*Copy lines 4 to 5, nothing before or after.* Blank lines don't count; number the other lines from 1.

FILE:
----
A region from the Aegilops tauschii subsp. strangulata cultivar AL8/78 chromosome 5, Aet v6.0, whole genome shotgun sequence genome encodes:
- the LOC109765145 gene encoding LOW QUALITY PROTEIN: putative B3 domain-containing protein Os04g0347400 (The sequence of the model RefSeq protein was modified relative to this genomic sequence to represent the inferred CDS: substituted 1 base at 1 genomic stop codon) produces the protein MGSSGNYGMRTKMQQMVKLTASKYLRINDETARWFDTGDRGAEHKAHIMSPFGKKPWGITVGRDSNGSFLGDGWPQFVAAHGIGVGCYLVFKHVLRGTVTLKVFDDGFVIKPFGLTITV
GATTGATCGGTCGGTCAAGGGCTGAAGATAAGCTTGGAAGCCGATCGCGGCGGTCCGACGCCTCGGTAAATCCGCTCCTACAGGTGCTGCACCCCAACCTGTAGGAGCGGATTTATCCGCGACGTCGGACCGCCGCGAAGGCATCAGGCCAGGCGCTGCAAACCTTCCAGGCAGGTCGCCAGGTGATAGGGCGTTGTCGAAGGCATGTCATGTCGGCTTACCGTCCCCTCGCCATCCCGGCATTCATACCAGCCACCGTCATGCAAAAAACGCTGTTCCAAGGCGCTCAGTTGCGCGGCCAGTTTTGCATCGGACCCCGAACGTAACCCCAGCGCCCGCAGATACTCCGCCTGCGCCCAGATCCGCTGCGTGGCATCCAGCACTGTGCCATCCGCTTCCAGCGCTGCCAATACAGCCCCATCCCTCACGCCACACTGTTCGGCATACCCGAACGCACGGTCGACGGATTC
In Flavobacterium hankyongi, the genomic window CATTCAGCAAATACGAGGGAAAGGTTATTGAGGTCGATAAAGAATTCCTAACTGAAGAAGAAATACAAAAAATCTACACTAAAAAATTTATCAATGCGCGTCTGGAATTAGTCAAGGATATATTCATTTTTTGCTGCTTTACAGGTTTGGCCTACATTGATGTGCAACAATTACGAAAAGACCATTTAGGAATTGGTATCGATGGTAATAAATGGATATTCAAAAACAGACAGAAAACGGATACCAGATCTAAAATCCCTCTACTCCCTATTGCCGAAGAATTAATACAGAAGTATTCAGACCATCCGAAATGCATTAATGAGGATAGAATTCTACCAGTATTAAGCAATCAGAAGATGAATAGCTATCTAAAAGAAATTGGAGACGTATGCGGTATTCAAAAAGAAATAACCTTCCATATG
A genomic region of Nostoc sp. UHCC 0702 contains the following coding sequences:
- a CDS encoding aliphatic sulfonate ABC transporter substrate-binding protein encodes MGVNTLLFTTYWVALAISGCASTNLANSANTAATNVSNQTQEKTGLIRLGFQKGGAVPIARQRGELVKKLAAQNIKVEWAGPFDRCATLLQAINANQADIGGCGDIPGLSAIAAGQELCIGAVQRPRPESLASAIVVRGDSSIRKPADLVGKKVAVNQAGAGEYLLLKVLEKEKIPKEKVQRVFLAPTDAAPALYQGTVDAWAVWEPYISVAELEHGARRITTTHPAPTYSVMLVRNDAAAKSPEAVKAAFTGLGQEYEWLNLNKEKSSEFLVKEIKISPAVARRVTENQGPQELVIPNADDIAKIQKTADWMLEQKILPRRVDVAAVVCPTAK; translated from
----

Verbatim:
In Flavobacterium hankyongi, the genomic window CATTCAGCAAATACGAGGGAAAGGTTATTGAGGTCGATAAAGAATTCCTAACTGAAGAAGAAATACAAAAAATCTACACTAAAAAATTTATCAATGCGCGTCTGGAATTAGTCAAGGATATATTCATTTTTTGCTGCTTTACAGGTTTGGCCTACATTGATGTGCAACAATTACGAAAAGACCATTTAGGAATTGGTATCGATGGTAATAAATGGATATTCAAAAACAGACAGAAAACGGATACCAGATCTAAAATCCCTCTACTCCCTATTGCCGAAGAATTAATACAGAAGTATTCAGACCATCCGAAATGCATTAATGAGGATAGAATTCTACCAGTATTAAGCAATCAGAAGATGAATAGCTATCTAAAAGAAATTGGAGACGTATGCGGTATTCAAAAAGAAATAACCTTCCATATG
A genomic region of Nostoc sp. UHCC 0702 contains the following coding sequences: